Connect: How technology is changing communication

Augmented Reality Goes to Work

While people wait for the iPhone's augmented reality apps to arrive, AR is already hard at work for some of the biggest firms in the world.

Last summer’s Pokémon Go craze showed us the potential of augmented reality (AR). Apple’s new AR-enabled iPhone 8 and iPhone X will bring the technology to millions more. And 10 years from now we may even find ourselves “holoporting” to work, using AR to interact with colleagues who are half a world away.

But for some of the biggest companies in the world, AR is already on the job. In warehouses, factories, and construction sites, wearable devices like Google’s Glass Enterprise Edition and Microsoft HoloLens are delivering data to workers who one might assume have been largely bypassed by the digital revolution.

Unlike fully immersive virtual reality systems such as the Oculus Rift or HTC VIVE, AR headgear allows users to see and interact with actual objects as well as virtual ones (which is why it’s sometimes also called mixed reality). That makes it ideal for viewing technical manuals, accessing databases, and watching instructional videos while leaving hands free to work.

Exploring what happens when possibility becomes reality.

With the ability to peer through walls and visualize buildings that haven’t been constructed yet, AR can give employees “superpowers,” says Ori Inbar, founder of Super Ventures, a VC firm specializing in AR startups.

“AR helps you perform a task much better than you did before,” he says. “And if there’s a pair of glasses that makes you 50 to 80 percent better at fixing machines or being a surgeon, you’re going to use them.”

Display's the Thing

In 2021, the commercial segment of AR headsets is projected to occupy 82.5 percent of the entire AR headset market, according to research firm IDC.

The reason? Productivity. Having to look at a laptop, tablet, or phone while trying to assemble a complex part for an airplane or a steam turbine can be a productivity killer.

Companies are discovering that giving workers the information they need when they need it—without requiring them to look away from the task at hand—increases their efficiency.

“The classic example is technical manuals,” says Ross Rubin, principal analyst for Reticle Research. “When you’re inspecting a jet engine, an AR headset could replace a 1000-page manual and allow you to bring up information in context as you need it.”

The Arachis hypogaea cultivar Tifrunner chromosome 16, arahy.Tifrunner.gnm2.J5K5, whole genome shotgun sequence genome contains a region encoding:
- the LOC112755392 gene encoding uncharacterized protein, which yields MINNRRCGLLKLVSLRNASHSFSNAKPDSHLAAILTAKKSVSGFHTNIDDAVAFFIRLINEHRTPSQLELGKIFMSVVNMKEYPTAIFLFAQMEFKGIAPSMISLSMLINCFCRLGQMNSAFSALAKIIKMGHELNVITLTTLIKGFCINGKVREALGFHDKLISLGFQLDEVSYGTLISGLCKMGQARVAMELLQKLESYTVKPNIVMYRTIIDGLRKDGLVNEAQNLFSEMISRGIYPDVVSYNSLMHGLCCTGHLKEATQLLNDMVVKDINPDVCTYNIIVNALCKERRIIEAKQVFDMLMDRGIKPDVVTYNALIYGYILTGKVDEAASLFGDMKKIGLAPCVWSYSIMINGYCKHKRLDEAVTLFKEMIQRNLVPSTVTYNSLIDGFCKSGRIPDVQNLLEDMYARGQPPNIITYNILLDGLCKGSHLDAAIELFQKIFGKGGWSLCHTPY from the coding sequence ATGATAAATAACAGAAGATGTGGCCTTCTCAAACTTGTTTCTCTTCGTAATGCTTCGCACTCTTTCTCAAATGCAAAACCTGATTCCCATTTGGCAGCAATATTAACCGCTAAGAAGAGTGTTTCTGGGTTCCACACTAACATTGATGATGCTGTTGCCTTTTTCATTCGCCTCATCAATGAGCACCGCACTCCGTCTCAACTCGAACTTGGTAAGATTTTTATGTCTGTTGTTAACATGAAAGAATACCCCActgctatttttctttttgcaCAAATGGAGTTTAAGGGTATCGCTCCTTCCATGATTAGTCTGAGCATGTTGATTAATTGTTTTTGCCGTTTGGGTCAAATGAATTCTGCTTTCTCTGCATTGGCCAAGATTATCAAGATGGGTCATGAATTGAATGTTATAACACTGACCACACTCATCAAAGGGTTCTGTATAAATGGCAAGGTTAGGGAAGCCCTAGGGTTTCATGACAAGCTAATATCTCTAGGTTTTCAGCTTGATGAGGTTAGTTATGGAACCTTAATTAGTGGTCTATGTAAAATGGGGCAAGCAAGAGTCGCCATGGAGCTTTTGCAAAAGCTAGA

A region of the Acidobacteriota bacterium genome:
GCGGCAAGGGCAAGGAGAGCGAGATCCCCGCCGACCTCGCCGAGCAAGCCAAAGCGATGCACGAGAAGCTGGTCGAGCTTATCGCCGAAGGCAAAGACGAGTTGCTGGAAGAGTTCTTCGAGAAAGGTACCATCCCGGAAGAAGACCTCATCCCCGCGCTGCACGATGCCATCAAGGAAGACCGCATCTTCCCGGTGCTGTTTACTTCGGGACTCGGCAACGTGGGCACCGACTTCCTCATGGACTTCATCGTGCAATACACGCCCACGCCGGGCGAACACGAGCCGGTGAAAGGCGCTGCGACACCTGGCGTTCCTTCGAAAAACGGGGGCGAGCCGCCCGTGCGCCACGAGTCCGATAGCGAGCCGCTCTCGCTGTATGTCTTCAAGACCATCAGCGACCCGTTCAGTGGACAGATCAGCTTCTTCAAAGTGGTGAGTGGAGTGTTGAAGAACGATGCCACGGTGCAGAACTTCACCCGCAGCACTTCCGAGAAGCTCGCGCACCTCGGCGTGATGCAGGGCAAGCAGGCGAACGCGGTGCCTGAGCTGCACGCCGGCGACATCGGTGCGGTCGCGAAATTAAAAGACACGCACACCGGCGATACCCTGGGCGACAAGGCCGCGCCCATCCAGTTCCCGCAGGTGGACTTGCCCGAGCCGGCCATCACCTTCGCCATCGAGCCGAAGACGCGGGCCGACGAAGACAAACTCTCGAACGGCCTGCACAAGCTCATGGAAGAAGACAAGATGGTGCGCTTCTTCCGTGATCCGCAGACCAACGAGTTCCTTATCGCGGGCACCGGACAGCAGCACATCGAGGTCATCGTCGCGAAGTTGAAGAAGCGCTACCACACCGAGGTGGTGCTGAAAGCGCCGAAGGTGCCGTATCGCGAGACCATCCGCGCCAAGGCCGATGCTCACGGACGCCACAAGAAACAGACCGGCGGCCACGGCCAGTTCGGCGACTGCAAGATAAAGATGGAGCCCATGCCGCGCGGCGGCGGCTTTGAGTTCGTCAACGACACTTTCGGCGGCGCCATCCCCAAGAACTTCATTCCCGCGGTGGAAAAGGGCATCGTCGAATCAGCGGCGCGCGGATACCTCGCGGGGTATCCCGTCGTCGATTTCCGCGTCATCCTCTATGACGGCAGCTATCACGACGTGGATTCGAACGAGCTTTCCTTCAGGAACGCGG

Once companies begin to bring machine learning to AR, he adds, they may be able to spot defects in products just by pointing the headset’s camera at them.

Early examples of AR in the workplace are compelling:

  • At Boeing, workers have been using Google Glass to assemble complex wire harnesses for aircraft. Instead of viewing instructions on a laptop, they call up schematics on Glass’s pinky-sized 1080p display and then use voice controls to navigate through the documentation.

    According to officials at Boeing Research and Technology, the initial Glass pilot significantly reduced error rates and boosted productivity by 25 percent.

  • Samsung has been using Google Glass to speed inventory operations at its Global Parts Center Europe warehouse in the Netherlands. Using AR to pick parts for shipping has reduced errors by 10 percent and increased productivity by up to 22 percent.
  • At a GE plant in Florence, Italy, workers use AR to inspect gas turbine nozzles. Requiring more than 100 precise measurements, the process used to take over 8 hours. Now, thanks to AR software, it takes closer to one.
  • Service technicians at thyssenkrupp Elevator use Microsoft HoloLens to view service records, safety alerts, and schematics while doing hands-on repairs to elevators at One World Trade Center in New York. AR has helped slash the time needed to complete repairs by more than 60 percent.

    The company is also looking to AR to help design home stairlifts for users with mobility problems. Using HoloLens, a thyssenkrupp representative can quickly measure the entire staircase and upload the dimensions to the cloud, enabling the company to design and build stairlifts up to four times faster.

  • Technicians at an Airbus factory in Toulouse, France, wear smart glasses from Vuzix while working on the final assembly line for the A330 commercial jet. The smart glasses allow the technicians to position cabin seats and furnishings down to the millimeter, resulting in a zero error rate and an astounding 500 percent gain in productivity.

Model Citizens

AR will also be a huge tool for architects, designers, and construction firms that are already embracing building information modeling (BIM) systems.

BIM allows builders to create a 3D model of a structure and see potential conflicts—like, say, an electrical panel where a door is supposed to be—well before a single piece of rebar has been laid. Manipulating these models using AR allows firms like Mortenson Construction to bring them onto the jobsite.